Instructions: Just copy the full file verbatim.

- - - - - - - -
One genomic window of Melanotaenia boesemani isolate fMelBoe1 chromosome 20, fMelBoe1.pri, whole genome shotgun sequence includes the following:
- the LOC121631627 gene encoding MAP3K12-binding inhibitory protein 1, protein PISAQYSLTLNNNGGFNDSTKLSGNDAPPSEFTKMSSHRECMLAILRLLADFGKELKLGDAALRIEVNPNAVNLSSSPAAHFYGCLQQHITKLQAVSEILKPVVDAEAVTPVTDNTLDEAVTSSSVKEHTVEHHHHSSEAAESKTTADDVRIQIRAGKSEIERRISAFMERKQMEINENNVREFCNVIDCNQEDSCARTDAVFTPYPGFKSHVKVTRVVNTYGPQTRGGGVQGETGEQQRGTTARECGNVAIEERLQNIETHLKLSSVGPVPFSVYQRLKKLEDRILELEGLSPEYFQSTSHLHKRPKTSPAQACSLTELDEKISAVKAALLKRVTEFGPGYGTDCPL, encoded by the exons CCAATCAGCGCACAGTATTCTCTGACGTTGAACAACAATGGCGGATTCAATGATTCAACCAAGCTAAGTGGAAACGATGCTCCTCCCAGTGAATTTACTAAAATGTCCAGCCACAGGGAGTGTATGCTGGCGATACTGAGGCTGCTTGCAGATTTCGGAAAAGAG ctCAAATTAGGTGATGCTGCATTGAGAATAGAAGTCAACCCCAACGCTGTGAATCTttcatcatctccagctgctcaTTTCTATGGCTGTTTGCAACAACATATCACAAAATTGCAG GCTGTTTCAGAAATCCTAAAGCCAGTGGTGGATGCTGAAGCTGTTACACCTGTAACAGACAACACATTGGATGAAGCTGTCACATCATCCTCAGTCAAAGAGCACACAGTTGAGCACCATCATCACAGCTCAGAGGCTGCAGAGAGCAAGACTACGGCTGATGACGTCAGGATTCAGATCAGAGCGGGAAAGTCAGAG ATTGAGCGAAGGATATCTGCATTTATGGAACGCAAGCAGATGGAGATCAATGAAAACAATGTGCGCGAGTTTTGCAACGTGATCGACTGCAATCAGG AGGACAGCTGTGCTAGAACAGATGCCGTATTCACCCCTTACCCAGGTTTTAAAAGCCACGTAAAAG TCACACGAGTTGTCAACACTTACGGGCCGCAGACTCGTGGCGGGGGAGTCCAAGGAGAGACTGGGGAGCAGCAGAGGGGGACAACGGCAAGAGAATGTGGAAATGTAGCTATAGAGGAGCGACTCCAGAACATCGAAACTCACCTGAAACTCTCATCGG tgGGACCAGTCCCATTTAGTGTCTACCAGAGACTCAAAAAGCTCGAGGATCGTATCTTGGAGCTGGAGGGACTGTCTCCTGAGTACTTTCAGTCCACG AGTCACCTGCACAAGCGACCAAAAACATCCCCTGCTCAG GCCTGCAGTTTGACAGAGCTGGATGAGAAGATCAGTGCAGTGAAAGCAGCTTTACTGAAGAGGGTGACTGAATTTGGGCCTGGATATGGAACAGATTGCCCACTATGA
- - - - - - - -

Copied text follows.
One genomic window of Melanotaenia boesemani isolate fMelBoe1 chromosome 20, fMelBoe1.pri, whole genome shotgun sequence includes the following:
- the LOC121631627 gene encoding MAP3K12-binding inhibitory protein 1, protein PISAQYSLTLNNNGGFNDSTKLSGNDAPPSEFTKMSSHRECMLAILRLLADFGKELKLGDAALRIEVNPNAVNLSSSPAAHFYGCLQQHITKLQAVSEILKPVVDAEAVTPVTDNTLDEAVTSSSVKEHTVEHHHHSSEAAESKTTADDVRIQIRAGKSEIERRISAFMERKQMEINENNVREFCNVIDCNQEDSCARTDAVFTPYPGFKSHVKVTRVVNTYGPQTRGGGVQGETGEQQRGTTARECGNVAIEERLQNIETHLKLSSVGPVPFSVYQRLKKLEDRILELEGLSPEYFQSTSHLHKRPKTSPAQACSLTELDEKISAVKAALLKRVTEFGPGYGTDCPL, encoded by the exons CCAATCAGCGCACAGTATTCTCTGACGTTGAACAACAATGGCGGATTCAATGATTCAACCAAGCTAAGTGGAAACGATGCTCCTCCCAGTGAATTTACTAAAATGTCCAGCCACAGGGAGTGTATGCTGGCGATACTGAGGCTGCTTGCAGATTTCGGAAAAGAG ctCAAATTAGGTGATGCTGCATTGAGAATAGAAGTCAACCCCAACGCTGTGAATCTttcatcatctccagctgctcaTTTCTATGGCTGTTTGCAACAACATATCACAAAATTGCAG GCTGTTTCAGAAATCCTAAAGCCAGTGGTGGATGCTGAAGCTGTTACACCTGTAACAGACAACACATTGGATGAAGCTGTCACATCATCCTCAGTCAAAGAGCACACAGTTGAGCACCATCATCACAGCTCAGAGGCTGCAGAGAGCAAGACTACGGCTGATGACGTCAGGATTCAGATCAGAGCGGGAAAGTCAGAG ATTGAGCGAAGGATATCTGCATTTATGGAACGCAAGCAGATGGAGATCAATGAAAACAATGTGCGCGAGTTTTGCAACGTGATCGACTGCAATCAGG AGGACAGCTGTGCTAGAACAGATGCCGTATTCACCCCTTACCCAGGTTTTAAAAGCCACGTAAAAG TCACACGAGTTGTCAACACTTACGGGCCGCAGACTCGTGGCGGGGGAGTCCAAGGAGAGACTGGGGAGCAGCAGAGGGGGACAACGGCAAGAGAATGTGGAAATGTAGCTATAGAGGAGCGACTCCAGAACATCGAAACTCACCTGAAACTCTCATCGG tgGGACCAGTCCCATTTAGTGTCTACCAGAGACTCAAAAAGCTCGAGGATCGTATCTTGGAGCTGGAGGGACTGTCTCCTGAGTACTTTCAGTCCACG AGTCACCTGCACAAGCGACCAAAAACATCCCCTGCTCAG GCCTGCAGTTTGACAGAGCTGGATGAGAAGATCAGTGCAGTGAAAGCAGCTTTACTGAAGAGGGTGACTGAATTTGGGCCTGGATATGGAACAGATTGCCCACTATGA